Facebook will add labels to posts related to climate change, as part of its ongoing attempt to wrangle misinformation spreading on the platform.
First rolling out in the UK with plans to expand to other countries, the labels will be added to “some posts on climate” and direct people to Facebook’s Climate Science Information Centre which launched in September. It’s a dedicated Page with the same format as Facebook’s COVID-19 Info Center, but this one is filled with resources on climate change from leading organisations.
Facebook did not further detail the type of posts that will be labelled in its announcement, and it’s not clear how climate change-related opinion pieces, peer-reviewed studies, and news stories are going to be classified under this new strategy. As The New York Times reported in July last year, “under the company’s guidelines, climate content can be classified as opinion and therefore exempted from fact-checking procedures.”
Mashable reached out to Facebook for clarification as to the types of post that will be labelled, and was told that the feature will be applied generally to content about climate for now. Facebook’s program policy stipulates that “fact-checkers can review and rate public Facebook and Instagram posts, including ads, articles, photos, videos and text-only posts,” and that “content presented as opinion but based on underlying false information may still be eligible for a rating.”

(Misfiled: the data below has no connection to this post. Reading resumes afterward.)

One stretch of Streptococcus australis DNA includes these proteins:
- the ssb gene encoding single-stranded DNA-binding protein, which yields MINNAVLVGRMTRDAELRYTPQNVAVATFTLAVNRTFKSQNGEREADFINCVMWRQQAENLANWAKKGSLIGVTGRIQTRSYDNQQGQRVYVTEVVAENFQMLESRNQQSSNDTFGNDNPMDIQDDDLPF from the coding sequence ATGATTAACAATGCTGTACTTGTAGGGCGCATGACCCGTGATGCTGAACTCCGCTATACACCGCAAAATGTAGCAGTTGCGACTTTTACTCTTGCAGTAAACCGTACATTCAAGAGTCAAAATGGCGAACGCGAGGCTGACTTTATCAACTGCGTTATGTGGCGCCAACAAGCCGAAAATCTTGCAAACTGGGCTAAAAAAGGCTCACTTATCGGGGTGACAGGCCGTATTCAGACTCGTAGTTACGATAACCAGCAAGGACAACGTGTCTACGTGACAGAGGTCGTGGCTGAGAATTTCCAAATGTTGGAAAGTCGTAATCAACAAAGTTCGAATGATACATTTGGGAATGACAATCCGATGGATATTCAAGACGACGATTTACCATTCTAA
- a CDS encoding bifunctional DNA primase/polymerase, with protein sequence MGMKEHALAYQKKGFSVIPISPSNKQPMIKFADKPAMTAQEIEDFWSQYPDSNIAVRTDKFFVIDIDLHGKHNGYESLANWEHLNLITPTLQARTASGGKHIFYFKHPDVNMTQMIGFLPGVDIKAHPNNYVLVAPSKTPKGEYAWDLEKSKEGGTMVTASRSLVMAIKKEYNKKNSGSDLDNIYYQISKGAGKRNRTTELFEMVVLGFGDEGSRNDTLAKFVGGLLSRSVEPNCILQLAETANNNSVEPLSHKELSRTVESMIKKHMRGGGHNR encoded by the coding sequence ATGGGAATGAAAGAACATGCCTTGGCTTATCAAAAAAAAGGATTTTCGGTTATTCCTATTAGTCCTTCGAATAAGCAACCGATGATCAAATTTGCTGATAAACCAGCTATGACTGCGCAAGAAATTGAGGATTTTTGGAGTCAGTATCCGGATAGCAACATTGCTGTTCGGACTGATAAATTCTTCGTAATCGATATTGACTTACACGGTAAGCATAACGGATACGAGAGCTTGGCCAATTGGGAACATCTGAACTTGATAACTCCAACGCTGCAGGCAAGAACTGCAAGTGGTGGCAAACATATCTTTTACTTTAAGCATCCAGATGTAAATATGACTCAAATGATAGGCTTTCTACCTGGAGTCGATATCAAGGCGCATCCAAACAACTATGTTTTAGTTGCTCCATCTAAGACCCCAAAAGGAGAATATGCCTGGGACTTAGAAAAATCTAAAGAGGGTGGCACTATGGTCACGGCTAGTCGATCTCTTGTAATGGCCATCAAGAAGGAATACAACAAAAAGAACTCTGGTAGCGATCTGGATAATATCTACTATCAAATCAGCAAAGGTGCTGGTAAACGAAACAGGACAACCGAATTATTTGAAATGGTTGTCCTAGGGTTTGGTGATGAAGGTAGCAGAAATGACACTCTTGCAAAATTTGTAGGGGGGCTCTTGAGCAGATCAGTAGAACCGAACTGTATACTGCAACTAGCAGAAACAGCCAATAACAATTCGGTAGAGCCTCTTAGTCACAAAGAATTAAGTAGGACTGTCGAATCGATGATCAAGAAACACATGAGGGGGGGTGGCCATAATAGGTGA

In addition to these new labels, Facebook is adding a “common myths” section to the centre, with assistance from climate communication experts from the University of Cambridge, George Mason University, and the Yale Program on Climate Change Communication.
“We added a section that features facts that debunk common climate myths — including too much carbon dioxide in the atmosphere harms the earth’s plant life and polar bear populations are declining because of global warming,” reads Facebook’s blog post.
“The spread of damaging falsehoods endangers the level of international cooperation required to prevent catastrophic global warming,” said Dr. Sander van der Linden, University of Cambridge, in a press statement.
“Facebook is in a unique position to counter the circulation of online misinformation, and the new climate ‘mythbusting’ section is an important step toward debunking dangerous falsehoods.”
Facebook’s Climate Science Information Centre is already available in the UK, the U.S., France, and Germany, and will now reach Belgium, Brazil, Canada, India, Indonesia, Ireland, Mexico, the Netherlands, Nigeria, Spain, South Africa, and Taiwan.
While slapping labels on misleading and inaccurate climate change content is at least a step in the right direction, it can’t immediately undo the damage that’s been done by Facebook over years of unchecked climate misinformation on the site, not to mention climate change denial ads seen by millions on the site.
So, it’s undeniably a good move, but a very, very late one.
UPDATE: Feb. 18, 2021, 4:37 p.m. GMT Added updated clarification from Facebook on response.
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ที่มา : Mashable